contemplates that "contradictory statements may be proved against" a witness. (Emphasis supplied.) However, no attempt to show authenticity was ever made, and the statement was never offered into evidence as the witness' product. Rather, after the witness had effectively denied making the statement, appellant attempted to cross-examine him further as to discrepancies between his current testimony and the prior statement that appellant had only attributed to him. Since there was no showing that the witness had made the prior statement and his authorship thereof stood denied, subjecting him to further cross-examination on the topic was clearly not a relevant inquiry into "contradictory statement previously made by him . . . (Emphasis supplied.) OCGA 24-9-83
. Compare Harden v. State, 166 Ga. App. 536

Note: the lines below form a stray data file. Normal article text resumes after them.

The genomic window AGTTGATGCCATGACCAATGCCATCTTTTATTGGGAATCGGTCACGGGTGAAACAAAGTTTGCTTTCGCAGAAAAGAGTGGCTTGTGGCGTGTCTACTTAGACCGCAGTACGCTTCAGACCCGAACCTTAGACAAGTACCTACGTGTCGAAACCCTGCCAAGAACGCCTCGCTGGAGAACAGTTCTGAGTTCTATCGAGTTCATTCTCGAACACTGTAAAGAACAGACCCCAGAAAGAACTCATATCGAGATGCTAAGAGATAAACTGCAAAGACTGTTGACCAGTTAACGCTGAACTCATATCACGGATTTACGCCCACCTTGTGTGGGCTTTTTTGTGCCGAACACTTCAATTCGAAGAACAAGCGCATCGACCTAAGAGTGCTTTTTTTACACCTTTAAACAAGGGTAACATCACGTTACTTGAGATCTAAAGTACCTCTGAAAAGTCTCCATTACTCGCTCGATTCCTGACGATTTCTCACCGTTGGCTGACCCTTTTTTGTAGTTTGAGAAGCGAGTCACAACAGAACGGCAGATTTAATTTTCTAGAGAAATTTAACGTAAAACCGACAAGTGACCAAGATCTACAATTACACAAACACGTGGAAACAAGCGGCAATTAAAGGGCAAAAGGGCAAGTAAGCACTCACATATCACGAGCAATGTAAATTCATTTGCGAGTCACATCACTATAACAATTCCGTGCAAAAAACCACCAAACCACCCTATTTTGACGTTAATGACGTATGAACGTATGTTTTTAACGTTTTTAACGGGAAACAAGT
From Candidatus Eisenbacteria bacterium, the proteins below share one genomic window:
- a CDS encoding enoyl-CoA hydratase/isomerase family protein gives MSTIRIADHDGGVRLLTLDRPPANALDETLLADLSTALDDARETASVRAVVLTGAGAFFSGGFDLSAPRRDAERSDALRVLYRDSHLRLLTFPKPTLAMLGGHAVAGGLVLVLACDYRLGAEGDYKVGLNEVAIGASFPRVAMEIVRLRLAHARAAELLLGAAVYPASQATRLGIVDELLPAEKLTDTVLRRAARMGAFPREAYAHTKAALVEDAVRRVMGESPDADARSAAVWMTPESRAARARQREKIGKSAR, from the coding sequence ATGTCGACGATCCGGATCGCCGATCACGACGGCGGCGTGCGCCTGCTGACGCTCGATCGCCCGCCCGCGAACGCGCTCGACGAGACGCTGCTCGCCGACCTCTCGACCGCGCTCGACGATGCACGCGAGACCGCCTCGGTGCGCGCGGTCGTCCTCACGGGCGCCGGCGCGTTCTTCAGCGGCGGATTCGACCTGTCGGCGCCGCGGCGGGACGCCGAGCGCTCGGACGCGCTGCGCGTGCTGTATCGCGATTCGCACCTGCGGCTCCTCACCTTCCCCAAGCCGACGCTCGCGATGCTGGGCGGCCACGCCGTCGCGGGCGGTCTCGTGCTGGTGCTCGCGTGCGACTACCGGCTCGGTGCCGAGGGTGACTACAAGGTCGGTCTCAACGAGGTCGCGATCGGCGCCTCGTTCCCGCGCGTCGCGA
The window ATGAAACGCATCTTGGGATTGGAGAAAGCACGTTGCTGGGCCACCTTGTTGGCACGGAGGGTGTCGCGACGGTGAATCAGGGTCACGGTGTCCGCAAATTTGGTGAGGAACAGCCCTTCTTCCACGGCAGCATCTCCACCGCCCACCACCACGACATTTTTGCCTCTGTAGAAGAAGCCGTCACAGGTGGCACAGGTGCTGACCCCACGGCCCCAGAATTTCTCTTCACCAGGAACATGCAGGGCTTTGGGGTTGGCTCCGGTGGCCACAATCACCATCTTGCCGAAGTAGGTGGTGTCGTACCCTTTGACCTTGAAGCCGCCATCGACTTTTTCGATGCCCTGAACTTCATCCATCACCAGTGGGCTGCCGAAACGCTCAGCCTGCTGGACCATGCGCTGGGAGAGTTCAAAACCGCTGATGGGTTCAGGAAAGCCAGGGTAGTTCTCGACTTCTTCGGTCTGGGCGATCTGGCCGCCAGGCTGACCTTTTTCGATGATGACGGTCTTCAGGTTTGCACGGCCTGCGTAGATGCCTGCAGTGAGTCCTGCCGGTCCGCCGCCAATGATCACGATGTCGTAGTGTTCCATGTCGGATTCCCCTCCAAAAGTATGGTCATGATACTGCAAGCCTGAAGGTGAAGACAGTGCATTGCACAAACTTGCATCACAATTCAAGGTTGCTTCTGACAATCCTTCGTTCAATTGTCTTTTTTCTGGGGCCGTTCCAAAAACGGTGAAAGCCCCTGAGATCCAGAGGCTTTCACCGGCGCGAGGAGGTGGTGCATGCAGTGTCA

, 537 (3) (304 SE2d 748
) (1983) ( admission by witness that he had made a previous inconsistent statement authorizes further cross-examination and dispenses with necessity of seeking admission into evidence of statement itself.) The trial court did not err in refusing to allow continued cross-examination which would have had no impeaching effect. See Etheridge v. Hobbs, 77 Ga. 531
, 532 (1) (3 SE 251
3. Appellant asserts that the trial court erroneously refused to allow cross-examination as to the expert qualifications of a State's witness. "The discretion of the trial court in permitting a thorough and sifting cross-examination of . . . an expert witness will not be controlled unless abused. [Cits.]" Rozar v. State, 93 Ga. App. 207
, 208 (3) (91 SE2d 131
) (1956). Our review of the relevant portions of the transcript demonstrates no abuse of discretion by the trial court in the instant case. See generally 3 Wigmore, Evidence, 780, 781 (Chadbourn Rev. 1970); 3A Wigmore, Evidence, 983 (Chadbourn Rev. 1970).